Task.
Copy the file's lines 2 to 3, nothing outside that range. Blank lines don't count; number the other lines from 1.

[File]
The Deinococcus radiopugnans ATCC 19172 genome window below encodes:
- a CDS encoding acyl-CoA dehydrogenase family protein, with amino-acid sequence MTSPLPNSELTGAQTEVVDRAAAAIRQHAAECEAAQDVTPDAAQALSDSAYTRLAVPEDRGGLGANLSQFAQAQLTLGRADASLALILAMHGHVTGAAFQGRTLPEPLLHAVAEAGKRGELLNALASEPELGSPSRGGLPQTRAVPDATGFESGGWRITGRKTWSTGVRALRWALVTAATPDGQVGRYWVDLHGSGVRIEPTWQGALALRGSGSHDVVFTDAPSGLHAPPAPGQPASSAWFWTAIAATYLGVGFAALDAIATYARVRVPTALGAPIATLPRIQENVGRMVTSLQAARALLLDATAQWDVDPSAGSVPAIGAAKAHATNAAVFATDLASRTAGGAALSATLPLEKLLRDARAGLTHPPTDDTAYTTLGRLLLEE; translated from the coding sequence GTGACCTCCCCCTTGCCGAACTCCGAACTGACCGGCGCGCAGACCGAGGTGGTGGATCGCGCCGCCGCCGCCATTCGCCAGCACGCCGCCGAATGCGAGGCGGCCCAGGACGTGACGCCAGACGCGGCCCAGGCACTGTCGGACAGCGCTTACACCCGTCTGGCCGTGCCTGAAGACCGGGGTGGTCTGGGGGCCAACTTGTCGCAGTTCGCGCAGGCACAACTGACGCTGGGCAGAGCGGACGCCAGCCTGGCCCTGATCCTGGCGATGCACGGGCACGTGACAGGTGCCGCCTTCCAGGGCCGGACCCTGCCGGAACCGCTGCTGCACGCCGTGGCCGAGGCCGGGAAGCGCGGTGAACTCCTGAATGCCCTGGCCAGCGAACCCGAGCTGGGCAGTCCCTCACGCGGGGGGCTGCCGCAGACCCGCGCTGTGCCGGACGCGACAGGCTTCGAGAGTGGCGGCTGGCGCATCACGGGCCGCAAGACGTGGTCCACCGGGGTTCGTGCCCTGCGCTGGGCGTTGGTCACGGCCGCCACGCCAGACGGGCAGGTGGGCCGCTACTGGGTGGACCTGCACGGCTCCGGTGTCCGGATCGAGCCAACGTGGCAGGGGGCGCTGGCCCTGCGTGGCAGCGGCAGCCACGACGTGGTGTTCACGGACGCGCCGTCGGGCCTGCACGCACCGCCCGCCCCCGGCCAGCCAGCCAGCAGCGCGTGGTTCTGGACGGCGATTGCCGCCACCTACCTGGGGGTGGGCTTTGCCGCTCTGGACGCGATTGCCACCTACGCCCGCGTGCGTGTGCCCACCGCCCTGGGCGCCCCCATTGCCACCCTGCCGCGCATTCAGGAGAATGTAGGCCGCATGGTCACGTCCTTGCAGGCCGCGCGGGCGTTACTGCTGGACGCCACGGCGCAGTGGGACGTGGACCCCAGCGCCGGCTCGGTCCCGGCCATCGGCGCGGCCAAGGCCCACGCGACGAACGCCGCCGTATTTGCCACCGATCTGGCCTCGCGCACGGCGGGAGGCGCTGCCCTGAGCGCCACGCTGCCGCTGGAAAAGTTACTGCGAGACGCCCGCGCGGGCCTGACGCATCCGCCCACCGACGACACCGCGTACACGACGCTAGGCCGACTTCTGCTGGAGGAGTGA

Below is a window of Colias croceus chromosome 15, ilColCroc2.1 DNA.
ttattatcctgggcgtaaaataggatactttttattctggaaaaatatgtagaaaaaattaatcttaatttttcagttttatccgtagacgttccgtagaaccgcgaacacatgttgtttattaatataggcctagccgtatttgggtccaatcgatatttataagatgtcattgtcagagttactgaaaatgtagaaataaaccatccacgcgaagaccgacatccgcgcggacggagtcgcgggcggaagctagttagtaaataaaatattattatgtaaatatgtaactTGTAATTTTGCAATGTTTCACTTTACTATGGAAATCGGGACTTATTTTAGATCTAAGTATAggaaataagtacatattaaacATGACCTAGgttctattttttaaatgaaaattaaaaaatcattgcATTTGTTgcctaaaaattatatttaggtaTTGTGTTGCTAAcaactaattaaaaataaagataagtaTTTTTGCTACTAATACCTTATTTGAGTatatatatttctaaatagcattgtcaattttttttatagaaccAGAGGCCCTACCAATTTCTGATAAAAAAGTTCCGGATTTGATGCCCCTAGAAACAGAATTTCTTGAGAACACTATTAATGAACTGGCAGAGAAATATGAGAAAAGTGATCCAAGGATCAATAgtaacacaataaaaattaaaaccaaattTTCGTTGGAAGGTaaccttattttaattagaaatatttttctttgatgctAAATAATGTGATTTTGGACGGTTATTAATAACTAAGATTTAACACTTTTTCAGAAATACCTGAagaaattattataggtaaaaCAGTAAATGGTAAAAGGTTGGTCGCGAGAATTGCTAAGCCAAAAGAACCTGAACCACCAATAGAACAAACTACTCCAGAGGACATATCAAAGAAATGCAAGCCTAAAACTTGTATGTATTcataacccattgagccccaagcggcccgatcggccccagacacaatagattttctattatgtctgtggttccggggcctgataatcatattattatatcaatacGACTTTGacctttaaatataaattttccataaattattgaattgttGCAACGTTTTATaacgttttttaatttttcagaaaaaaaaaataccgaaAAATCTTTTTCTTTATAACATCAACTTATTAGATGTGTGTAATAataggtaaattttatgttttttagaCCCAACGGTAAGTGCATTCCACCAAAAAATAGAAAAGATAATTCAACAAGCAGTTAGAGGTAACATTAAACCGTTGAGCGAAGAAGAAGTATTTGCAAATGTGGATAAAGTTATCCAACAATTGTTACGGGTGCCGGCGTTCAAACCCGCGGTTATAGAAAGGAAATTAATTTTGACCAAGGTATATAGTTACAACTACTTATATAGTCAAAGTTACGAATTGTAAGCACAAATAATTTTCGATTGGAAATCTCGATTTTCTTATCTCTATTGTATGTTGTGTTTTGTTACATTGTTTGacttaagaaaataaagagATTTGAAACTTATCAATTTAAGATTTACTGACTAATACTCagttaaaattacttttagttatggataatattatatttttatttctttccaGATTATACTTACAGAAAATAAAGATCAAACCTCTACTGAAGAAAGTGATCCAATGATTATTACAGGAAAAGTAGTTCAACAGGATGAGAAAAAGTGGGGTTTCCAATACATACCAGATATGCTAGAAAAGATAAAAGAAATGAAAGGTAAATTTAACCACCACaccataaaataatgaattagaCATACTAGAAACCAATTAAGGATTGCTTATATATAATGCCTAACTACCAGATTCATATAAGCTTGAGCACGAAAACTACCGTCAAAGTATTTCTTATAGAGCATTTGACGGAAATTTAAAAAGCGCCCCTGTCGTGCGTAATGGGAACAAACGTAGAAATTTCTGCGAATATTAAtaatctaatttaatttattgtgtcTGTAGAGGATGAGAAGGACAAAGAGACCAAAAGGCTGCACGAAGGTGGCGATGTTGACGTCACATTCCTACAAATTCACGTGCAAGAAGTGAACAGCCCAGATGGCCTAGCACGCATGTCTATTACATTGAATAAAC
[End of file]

- a CDS encoding acyl-CoA dehydrogenase family protein, with amino-acid sequence MTSPLPNSELTGAQTEVVDRAAAAIRQHAAECEAAQDVTPDAAQALSDSAYTRLAVPEDRGGLGANLSQFAQAQLTLGRADASLALILAMHGHVTGAAFQGRTLPEPLLHAVAEAGKRGELLNALASEPELGSPSRGGLPQTRAVPDATGFESGGWRITGRKTWSTGVRALRWALVTAATPDGQVGRYWVDLHGSGVRIEPTWQGALALRGSGSHDVVFTDAPSGLHAPPAPGQPASSAWFWTAIAATYLGVGFAALDAIATYARVRVPTALGAPIATLPRIQENVGRMVTSLQAARALLLDATAQWDVDPSAGSVPAIGAAKAHATNAAVFATDLASRTAGGAALSATLPLEKLLRDARAGLTHPPTDDTAYTTLGRLLLEE; translated from the coding sequence GTGACCTCCCCCTTGCCGAACTCCGAACTGACCGGCGCGCAGACCGAGGTGGTGGATCGCGCCGCCGCCGCCATTCGCCAGCACGCCGCCGAATGCGAGGCGGCCCAGGACGTGACGCCAGACGCGGCCCAGGCACTGTCGGACAGCGCTTACACCCGTCTGGCCGTGCCTGAAGACCGGGGTGGTCTGGGGGCCAACTTGTCGCAGTTCGCGCAGGCACAACTGACGCTGGGCAGAGCGGACGCCAGCCTGGCCCTGATCCTGGCGATGCACGGGCACGTGACAGGTGCCGCCTTCCAGGGCCGGACCCTGCCGGAACCGCTGCTGCACGCCGTGGCCGAGGCCGGGAAGCGCGGTGAACTCCTGAATGCCCTGGCCAGCGAACCCGAGCTGGGCAGTCCCTCACGCGGGGGGCTGCCGCAGACCCGCGCTGTGCCGGACGCGACAGGCTTCGAGAGTGGCGGCTGGCGCATCACGGGCCGCAAGACGTGGTCCACCGGGGTTCGTGCCCTGCGCTGGGCGTTGGTCACGGCCGCCACGCCAGACGGGCAGGTGGGCCGCTACTGGGTGGACCTGCACGGCTCCGGTGTCCGGATCGAGCCAACGTGGCAGGGGGCGCTGGCCCTGCGTGGCAGCGGCAGCCACGACGTGGTGTTCACGGACGCGCCGTCGGGCCTGCACGCACCGCCCGCCCCCGGCCAGCCAGCCAGCAGCGCGTGGTTCTGGACGGCGATTGCCGCCACCTACCTGGGGGTGGGCTTTGCCGCTCTGGACGCGATTGCCACCTACGCCCGCGTGCGTGTGCCCACCGCCCTGGGCGCCCCCATTGCCACCCTGCCGCGCATTCAGGAGAATGTAGGCCGCATGGTCACGTCCTTGCAGGCCGCGCGGGCGTTACTGCTGGACGCCACGGCGCAGTGGGACGTGGACCCCAGCGCCGGCTCGGTCCCGGCCATCGGCGCGGCCAAGGCCCACGCGACGAACGCCGCCGTATTTGCCACCGATCTGGCCTCGCGCACGGCGGGAGGCGCTGCCCTGAGCGCCACGCTGCCGCTGGAAAAGTTACTGCGAGACGCCCGCGCGGGCCTGACGCATCCGCCCACCGACGACACCGCGTACACGACGCTAGGCCGACTTCTGCTGGAGGAGTGA

Below is a window of Colias croceus chromosome 15, ilColCroc2.1 DNA.